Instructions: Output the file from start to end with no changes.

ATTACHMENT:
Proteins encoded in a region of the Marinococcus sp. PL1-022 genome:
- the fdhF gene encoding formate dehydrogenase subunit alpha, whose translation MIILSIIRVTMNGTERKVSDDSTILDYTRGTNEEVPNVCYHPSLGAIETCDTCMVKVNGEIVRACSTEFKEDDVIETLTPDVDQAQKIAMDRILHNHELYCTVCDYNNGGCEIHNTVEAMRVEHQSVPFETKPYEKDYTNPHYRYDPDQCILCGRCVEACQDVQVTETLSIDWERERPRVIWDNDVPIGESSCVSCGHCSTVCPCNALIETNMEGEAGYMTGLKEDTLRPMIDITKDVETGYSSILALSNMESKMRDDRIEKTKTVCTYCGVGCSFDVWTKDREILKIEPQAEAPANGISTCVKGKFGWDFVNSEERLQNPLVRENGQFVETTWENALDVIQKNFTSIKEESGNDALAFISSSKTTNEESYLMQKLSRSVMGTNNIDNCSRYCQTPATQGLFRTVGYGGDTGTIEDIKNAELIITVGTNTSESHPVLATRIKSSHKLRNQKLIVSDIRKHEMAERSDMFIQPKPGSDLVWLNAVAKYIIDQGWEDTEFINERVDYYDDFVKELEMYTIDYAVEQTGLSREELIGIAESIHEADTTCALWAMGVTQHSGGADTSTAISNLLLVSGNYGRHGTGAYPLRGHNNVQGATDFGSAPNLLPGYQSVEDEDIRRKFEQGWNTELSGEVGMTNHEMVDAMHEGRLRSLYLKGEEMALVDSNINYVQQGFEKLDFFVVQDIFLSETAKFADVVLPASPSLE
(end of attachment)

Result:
Proteins encoded in a region of the Marinococcus sp. PL1-022 genome:
- the fdhF gene encoding formate dehydrogenase subunit alpha, whose translation MIILSIIRVTMNGTERKVSDDSTILDYTRGTNEEVPNVCYHPSLGAIETCDTCMVKVNGEIVRACSTEFKEDDVIETLTPDVDQAQKIAMDRILHNHELYCTVCDYNNGGCEIHNTVEAMRVEHQSVPFETKPYEKDYTNPHYRYDPDQCILCGRCVEACQDVQVTETLSIDWERERPRVIWDNDVPIGESSCVSCGHCSTVCPCNALIETNMEGEAGYMTGLKEDTLRPMIDITKDVETGYSSILALSNMESKMRDDRIEKTKTVCTYCGVGCSFDVWTKDREILKIEPQAEAPANGISTCVKGKFGWDFVNSEERLQNPLVRENGQFVETTWENALDVIQKNFTSIKEESGNDALAFISSSKTTNEESYLMQKLSRSVMGTNNIDNCSRYCQTPATQGLFRTVGYGGDTGTIEDIKNAELIITVGTNTSESHPVLATRIKSSHKLRNQKLIVSDIRKHEMAERSDMFIQPKPGSDLVWLNAVAKYIIDQGWEDTEFINERVDYYDDFVKELEMYTIDYAVEQTGLSREELIGIAESIHEADTTCALWAMGVTQHSGGADTSTAISNLLLVSGNYGRHGTGAYPLRGHNNVQGATDFGSAPNLLPGYQSVEDEDIRRKFEQGWNTELSGEVGMTNHEMVDAMHEGRLRSLYLKGEEMALVDSNINYVQQGFEKLDFFVVQDIFLSETAKFADVVLPASPSLE